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Biogen CEO Announces Resignation Over Alzheimer’s Drug Flop

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Sometimes, when one door closes, another one opens. Other times, when one door closes, so too, do about a billion more.
For pharmaceutical giant Biogen, facing the beyond-disappointing debut of its much-ballyhooed Alzheimer’s drug Aduhelm, the latter is precisely the case. On Tuesday, CEO Michel Vounatsos announced his resignation, as the company attempts to pivot from what many expected to be its next blockbuster treatment.
Bad Luck at the Helm
Aduhelm, which is supposed to slow the cognitive decline caused by Alzheimer’s, gained FDA approval last June. It’s been downhill since then. Experts questioned the conclusiveness of the clinical trials even as the drug was being approved. Not surprisingly, in December, the European Medicines Agency rejected Aduhelm altogether, saying it required further trials to analyze possibly harmful side effects. The drug’s entire first quarter on the domestic market brought in just $300,000 — about $14 million shy of expectations. To date, it’s brought in $5.8 million.
In a move more animated by a bleeding bottom line than by a bleeding heart, Biogen halved the price of the treatment to $28,200 a year. Still, in April, Medicare announced it would only cover the costs for patients receiving Aduhelm as part of clinical trials. Vounatsos says his planned departure, which Biogen Chair Stelios Papadopoulos says will take place once a replacement is found, “will be good for everyone involved” and is just one step in the company’s pivot away from a product analysts once thought could generate $10 billion a year in revenue:
Biogen said it is substantially cutting the sales infrastructure it previously built for Aduhelm ahead of its launch, while also booking $275 million in inventory write-downs associated with the drug.In total, Biogen says the cuts could mean $1 billion annually in trimmed costs. It will maintain only the minimal support infrastructure needed to provide the drug at no cost to patients currently taking it.A Second Chance: Sometimes there are doors in walls, covered by drapes. Biogen needs just such a door right about now. Its second Alzheimer’s drug, Lecanemab, is on track to be submitted for full approval next year. Forget that first attempt; perhaps the second time is the charm. –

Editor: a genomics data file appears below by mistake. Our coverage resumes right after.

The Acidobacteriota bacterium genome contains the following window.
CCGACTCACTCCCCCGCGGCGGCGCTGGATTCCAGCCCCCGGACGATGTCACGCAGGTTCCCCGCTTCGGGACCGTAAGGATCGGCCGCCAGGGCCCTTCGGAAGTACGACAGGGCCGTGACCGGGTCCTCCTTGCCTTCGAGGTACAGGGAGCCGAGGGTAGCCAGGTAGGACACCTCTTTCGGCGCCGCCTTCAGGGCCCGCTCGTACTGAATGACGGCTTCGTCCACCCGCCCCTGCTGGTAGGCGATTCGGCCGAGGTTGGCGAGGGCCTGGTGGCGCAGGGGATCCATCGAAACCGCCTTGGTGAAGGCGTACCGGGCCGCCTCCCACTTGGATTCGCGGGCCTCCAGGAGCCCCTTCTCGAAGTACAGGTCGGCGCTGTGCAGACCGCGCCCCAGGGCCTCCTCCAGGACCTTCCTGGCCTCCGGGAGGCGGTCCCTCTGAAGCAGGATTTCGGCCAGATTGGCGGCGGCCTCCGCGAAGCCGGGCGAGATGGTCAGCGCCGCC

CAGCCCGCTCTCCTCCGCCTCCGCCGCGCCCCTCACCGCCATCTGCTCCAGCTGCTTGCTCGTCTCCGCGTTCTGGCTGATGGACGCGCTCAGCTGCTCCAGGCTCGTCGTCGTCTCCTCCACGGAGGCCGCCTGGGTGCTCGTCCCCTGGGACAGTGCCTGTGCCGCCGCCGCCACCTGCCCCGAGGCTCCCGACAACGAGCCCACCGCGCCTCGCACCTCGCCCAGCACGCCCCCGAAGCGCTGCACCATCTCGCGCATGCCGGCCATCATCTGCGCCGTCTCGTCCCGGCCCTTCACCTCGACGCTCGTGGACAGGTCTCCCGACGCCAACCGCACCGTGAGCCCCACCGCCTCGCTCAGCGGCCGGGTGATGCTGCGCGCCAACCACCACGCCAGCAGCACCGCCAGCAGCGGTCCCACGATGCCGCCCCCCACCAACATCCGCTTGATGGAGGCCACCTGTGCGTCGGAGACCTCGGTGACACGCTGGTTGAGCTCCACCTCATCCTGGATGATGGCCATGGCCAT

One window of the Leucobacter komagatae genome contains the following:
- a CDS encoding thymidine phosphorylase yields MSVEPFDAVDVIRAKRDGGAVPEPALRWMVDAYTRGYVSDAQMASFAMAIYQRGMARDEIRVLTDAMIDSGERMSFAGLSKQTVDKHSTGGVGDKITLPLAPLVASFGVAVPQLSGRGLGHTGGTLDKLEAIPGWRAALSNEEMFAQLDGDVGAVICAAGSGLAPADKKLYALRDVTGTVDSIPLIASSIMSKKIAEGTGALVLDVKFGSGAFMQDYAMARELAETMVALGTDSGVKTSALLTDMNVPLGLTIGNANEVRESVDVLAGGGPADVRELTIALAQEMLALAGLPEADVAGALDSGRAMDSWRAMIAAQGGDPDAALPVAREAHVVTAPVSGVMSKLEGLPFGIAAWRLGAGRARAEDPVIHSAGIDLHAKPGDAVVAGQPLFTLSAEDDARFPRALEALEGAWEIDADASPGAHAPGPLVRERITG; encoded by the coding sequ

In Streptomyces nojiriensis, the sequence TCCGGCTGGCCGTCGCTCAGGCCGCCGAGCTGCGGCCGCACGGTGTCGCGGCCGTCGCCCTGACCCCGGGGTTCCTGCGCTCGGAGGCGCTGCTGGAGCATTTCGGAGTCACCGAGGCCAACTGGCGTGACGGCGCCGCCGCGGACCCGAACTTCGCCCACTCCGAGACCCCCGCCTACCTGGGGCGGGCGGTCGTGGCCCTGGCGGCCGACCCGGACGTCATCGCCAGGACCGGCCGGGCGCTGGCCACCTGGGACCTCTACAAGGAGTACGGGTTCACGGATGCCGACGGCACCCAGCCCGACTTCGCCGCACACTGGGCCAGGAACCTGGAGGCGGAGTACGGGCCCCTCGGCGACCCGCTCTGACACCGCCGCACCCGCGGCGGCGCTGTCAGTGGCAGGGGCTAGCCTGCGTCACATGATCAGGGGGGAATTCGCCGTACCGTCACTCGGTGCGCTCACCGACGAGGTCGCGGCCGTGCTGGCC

For more crisp and insightful business and economic news, subscribe to
The Daily Upside newsletter.
It’s completely free and we guarantee you’ll learn something new every day.

Sometimes, when one door closes, another one opens. Other times, when one door closes, so too, do about a billion more.

For pharmaceutical giant Biogen, facing the beyond-disappointing debut of its much-ballyhooed Alzheimer’s drug Aduhelm, the latter is precisely the case. On Tuesday, CEO Michel Vounatsos announced his resignation, as the company attempts to pivot from what many expected to be its next blockbuster treatment.

Bad Luck at the Helm

Aduhelm, which is supposed to slow the cognitive decline caused by Alzheimer’s, gained FDA approval last June. It’s been downhill since then. Experts questioned the conclusiveness of the clinical trials even as the drug was being approved. Not surprisingly, in December, the European Medicines Agency rejected Aduhelm altogether, saying it required further trials to analyze possibly harmful side effects. The drug’s entire first quarter on the domestic market brought in just $300,000 — about $14 million shy of expectations. To date, it’s brought in $5.8 million.

In a move more animated by a bleeding bottom line than by a bleeding heart, Biogen halved the price of the treatment to $28,200 a year. Still, in April, Medicare announced it would only cover the costs for patients receiving Aduhelm as part of clinical trials. Vounatsos says his planned departure, which Biogen Chair Stelios Papadopoulos says will take place once a replacement is found, “will be good for everyone involved” and is just one step in the company’s pivot away from a product analysts once thought could generate $10 billion a year in revenue:

Biogen said it is substantially cutting the sales infrastructure it previously built for Aduhelm ahead of its launch, while also booking $275 million in inventory write-downs associated with the drug.In total, Biogen says the cuts could mean $1 billion annually in trimmed costs. It will maintain only the minimal support infrastructure needed to provide the drug at no cost to patients currently taking it.

A Second Chance: Sometimes there are doors in walls, covered by drapes. Biogen needs just such a door right about now. Its second Alzheimer’s drug, Lecanemab, is on track to be submitted for full approval next year. Forget that first attempt; perhaps the second time is the charm.

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